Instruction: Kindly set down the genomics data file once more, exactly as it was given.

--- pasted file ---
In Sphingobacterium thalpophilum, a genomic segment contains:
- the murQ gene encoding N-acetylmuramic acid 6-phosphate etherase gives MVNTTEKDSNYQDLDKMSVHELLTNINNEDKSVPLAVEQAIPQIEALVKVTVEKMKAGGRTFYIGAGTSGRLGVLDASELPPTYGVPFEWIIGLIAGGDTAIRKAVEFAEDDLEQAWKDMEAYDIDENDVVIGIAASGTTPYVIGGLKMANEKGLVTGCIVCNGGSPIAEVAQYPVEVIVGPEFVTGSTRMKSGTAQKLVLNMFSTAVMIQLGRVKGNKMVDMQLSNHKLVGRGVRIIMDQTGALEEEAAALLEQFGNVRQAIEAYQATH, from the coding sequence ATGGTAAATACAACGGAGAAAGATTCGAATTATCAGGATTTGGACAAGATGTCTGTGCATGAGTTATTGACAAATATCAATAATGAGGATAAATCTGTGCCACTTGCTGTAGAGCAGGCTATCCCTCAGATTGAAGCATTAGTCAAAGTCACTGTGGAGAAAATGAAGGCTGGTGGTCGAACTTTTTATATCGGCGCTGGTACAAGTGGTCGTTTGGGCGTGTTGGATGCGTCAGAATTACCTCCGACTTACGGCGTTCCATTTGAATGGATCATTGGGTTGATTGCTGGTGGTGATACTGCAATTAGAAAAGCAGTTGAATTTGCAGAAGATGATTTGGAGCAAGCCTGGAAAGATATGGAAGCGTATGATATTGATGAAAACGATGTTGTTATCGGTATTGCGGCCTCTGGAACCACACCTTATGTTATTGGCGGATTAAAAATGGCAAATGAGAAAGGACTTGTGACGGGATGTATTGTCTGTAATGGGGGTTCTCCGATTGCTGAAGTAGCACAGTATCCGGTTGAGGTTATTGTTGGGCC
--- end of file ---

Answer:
In Sphingobacterium thalpophilum, a genomic segment contains:
- the murQ gene encoding N-acetylmuramic acid 6-phosphate etherase gives MVNTTEKDSNYQDLDKMSVHELLTNINNEDKSVPLAVEQAIPQIEALVKVTVEKMKAGGRTFYIGAGTSGRLGVLDASELPPTYGVPFEWIIGLIAGGDTAIRKAVEFAEDDLEQAWKDMEAYDIDENDVVIGIAASGTTPYVIGGLKMANEKGLVTGCIVCNGGSPIAEVAQYPVEVIVGPEFVTGSTRMKSGTAQKLVLNMFSTAVMIQLGRVKGNKMVDMQLSNHKLVGRGVRIIMDQTGALEEEAAALLEQFGNVRQAIEAYQATH, from the coding sequence ATGGTAAATACAACGGAGAAAGATTCGAATTATCAGGATTTGGACAAGATGTCTGTGCATGAGTTATTGACAAATATCAATAATGAGGATAAATCTGTGCCACTTGCTGTAGAGCAGGCTATCCCTCAGATTGAAGCATTAGTCAAAGTCACTGTGGAGAAAATGAAGGCTGGTGGTCGAACTTTTTATATCGGCGCTGGTACAAGTGGTCGTTTGGGCGTGTTGGATGCGTCAGAATTACCTCCGACTTACGGCGTTCCATTTGAATGGATCATTGGGTTGATTGCTGGTGGTGATACTGCAATTAGAAAAGCAGTTGAATTTGCAGAAGATGATTTGGAGCAAGCCTGGAAAGATATGGAAGCGTATGATATTGATGAAAACGATGTTGTTATCGGTATTGCGGCCTCTGGAACCACACCTTATGTTATTGGCGGATTAAAAATGGCAAATGAGAAAGGACTTGTGACGGGATGTATTGTCTGTAATGGGGGTTCTCCGATTGCTGAAGTAGCACAGTATCCGGTTGAGGTTATTGTTGGGCC